Like many people, I’m in transition right now. And even though I know it’s an amazing opportunity and deep down believe it’s all going to turn out splendidly, sometimes I feel discouraged. And when I’m in the lowest points – as I was a week or two ago – I start to question why life has to be so hard and why I should have to put up with it. I suppose I ought to interject here that I’m not suicidal, but I don’t think I’m alone in asking the question, and I think it’s a valid one.
The thing is, I’ve never been very attached to life. Even when I was a child, I remember being perplexed that people around me seemed so averse to the thought of themselves or someone they love dying, since those same people also seemed to believe completely in a glorious afterlife. Why wouldn’t you want that for yourself or your loved ones? Of course, that was before I had experienced and understood the emotional devastation and grief of loss. But again, the question was still valid.
Even before I had met tragedy up close, I knew that life can be hard and painful and make you cry. And I knew that it can also be joyous, peaceful, amazing and fun. But that positive side pretty much described Heaven, or so I was told, so why wouldn’t you jump at the chance to have that all the time instead of just some of the time? Especially if you could leave behind the hard stuff in the process! I suppose if you believe in Hell, and believe that you might deserve eternal damnation, the answer would be obvious. But since I don’t and didn’t, it wasn’t obvious to me.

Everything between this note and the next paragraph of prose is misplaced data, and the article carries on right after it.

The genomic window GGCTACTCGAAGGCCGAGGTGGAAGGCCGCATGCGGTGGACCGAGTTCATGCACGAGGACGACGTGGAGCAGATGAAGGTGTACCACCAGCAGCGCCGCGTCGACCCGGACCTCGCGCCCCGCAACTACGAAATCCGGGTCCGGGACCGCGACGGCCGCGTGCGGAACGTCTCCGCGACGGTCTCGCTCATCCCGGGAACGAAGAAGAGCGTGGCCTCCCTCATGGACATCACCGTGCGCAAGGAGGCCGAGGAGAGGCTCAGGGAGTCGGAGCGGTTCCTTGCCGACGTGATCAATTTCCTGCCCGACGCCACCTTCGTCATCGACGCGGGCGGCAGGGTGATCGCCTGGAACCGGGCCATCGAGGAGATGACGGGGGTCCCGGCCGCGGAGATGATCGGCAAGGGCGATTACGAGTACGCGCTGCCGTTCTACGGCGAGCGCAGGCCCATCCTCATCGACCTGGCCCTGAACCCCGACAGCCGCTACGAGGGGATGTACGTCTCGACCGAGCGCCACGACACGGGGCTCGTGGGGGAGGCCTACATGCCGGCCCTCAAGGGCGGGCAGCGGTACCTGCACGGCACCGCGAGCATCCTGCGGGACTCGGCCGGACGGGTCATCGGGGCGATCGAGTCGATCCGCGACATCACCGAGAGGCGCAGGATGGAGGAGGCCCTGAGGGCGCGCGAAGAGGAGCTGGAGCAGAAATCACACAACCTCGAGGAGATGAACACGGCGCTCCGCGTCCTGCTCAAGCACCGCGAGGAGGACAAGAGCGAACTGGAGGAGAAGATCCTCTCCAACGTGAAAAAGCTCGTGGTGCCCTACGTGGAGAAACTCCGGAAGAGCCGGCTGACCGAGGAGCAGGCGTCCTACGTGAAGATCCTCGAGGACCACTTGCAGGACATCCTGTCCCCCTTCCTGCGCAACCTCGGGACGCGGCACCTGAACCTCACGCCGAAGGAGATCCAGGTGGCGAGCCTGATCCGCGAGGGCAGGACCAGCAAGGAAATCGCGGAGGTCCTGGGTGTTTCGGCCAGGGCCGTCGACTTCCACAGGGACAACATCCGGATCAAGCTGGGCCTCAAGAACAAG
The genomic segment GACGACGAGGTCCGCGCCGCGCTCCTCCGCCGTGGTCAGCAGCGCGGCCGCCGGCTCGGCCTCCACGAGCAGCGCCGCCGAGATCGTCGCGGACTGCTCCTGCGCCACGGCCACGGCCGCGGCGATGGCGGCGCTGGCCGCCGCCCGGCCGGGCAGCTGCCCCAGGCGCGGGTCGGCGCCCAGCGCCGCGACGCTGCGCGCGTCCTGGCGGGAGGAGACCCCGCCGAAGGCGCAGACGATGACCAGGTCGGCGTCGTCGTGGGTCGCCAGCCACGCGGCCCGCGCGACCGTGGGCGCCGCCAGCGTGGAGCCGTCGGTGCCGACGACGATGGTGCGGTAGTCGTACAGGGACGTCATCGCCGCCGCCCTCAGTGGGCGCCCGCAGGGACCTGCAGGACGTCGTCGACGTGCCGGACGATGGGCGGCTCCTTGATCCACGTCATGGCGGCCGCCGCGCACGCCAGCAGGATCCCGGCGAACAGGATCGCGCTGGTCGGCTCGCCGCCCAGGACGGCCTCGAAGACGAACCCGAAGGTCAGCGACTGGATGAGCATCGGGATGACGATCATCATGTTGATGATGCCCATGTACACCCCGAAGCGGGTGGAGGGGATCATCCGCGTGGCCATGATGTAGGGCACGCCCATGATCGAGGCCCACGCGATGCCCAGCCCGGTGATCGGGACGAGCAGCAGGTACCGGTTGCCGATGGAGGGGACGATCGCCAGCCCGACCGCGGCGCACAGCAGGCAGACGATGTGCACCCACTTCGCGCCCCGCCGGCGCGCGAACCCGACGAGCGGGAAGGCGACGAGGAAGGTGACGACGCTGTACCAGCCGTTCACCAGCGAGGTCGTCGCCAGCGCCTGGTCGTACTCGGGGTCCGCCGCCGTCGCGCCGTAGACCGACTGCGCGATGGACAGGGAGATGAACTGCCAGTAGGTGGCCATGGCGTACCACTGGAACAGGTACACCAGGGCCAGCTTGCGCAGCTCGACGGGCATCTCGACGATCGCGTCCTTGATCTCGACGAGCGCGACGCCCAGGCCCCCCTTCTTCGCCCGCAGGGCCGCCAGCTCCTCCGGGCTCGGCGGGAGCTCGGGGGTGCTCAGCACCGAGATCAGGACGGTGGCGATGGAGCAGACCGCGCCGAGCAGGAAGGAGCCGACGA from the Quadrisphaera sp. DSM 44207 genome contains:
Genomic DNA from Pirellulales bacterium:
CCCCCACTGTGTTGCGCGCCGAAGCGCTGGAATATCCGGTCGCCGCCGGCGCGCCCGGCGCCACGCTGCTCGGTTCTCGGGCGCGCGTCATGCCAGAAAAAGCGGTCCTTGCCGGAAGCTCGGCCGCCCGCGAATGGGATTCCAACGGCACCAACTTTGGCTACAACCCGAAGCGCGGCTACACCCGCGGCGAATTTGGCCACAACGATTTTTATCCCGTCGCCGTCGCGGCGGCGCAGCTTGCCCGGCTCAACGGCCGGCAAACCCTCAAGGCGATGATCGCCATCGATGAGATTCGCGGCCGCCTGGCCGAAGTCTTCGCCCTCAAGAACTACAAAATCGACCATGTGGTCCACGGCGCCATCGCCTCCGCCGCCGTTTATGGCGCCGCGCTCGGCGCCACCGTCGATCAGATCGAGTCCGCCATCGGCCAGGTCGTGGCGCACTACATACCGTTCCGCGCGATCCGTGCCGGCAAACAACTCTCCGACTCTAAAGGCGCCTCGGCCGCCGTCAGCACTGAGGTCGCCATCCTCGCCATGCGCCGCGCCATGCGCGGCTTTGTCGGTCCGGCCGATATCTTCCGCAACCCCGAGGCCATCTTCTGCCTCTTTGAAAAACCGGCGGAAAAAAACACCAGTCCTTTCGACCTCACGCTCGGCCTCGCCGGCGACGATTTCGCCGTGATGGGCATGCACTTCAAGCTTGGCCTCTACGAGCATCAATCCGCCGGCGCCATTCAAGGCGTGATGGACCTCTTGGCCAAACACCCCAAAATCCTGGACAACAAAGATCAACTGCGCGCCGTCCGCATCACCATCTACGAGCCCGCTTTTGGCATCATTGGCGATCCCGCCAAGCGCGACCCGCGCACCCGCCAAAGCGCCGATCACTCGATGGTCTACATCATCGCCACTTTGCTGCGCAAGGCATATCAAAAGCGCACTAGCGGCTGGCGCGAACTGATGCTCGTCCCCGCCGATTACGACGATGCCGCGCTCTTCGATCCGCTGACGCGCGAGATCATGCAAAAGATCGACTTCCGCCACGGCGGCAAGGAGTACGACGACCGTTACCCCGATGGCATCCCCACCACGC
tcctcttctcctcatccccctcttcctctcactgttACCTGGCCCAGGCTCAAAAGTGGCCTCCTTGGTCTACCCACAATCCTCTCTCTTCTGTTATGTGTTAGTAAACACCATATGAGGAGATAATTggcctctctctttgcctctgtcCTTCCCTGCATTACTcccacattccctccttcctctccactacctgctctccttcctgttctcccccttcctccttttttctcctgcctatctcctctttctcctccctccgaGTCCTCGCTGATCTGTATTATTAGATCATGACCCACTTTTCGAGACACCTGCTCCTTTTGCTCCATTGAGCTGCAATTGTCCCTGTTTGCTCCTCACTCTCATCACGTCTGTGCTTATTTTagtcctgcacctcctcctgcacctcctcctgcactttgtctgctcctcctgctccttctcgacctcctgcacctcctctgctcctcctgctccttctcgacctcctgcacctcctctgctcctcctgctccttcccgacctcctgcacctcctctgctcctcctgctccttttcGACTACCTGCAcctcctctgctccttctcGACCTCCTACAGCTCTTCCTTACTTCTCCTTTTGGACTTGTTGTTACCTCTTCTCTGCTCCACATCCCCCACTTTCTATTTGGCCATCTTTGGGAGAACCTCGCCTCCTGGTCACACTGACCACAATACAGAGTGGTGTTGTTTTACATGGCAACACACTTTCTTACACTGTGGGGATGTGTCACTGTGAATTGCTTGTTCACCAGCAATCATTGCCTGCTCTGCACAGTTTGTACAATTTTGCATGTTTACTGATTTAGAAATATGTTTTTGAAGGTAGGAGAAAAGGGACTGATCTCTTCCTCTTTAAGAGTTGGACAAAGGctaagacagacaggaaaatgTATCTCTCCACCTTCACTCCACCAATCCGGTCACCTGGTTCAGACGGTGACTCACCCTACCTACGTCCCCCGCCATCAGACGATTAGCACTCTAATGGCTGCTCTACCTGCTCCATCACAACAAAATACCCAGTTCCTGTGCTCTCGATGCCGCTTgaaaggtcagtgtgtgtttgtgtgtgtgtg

I think my perplexion (and if that’s not a word, it should be) – or maybe just my human-ness – led to a lifelong curiosity and examination of the meaning of life – that is to say, Why live?
My belief at this point is that this life is an amazingly brief experience in an unimaginably vast and incomprehensible existence, the purpose of which is actually unknowable with the human mind. It might be that the purpose of life is to learn, evolve and achieve enlightenment, as many believe. But it may also be simply for the experience itself – just for the fun of it.
But what about when the fun isn’t fun? What if it’s hard or scary? That got me thinking about amusement parks, which I happen to enjoy. In an amusement park, difficult and terrifying attractions feature prominently – think “Test Your Strength” games and the “House of Horrors”. But despite being hard and scary, those attractions are fun. And you actually pay to get in!
So we ride the rides and we play the games. We laugh with delight and scream in fear and terror. We suspend our knowledge that we’re actually safe, and that all too soon, we’ll be going home.
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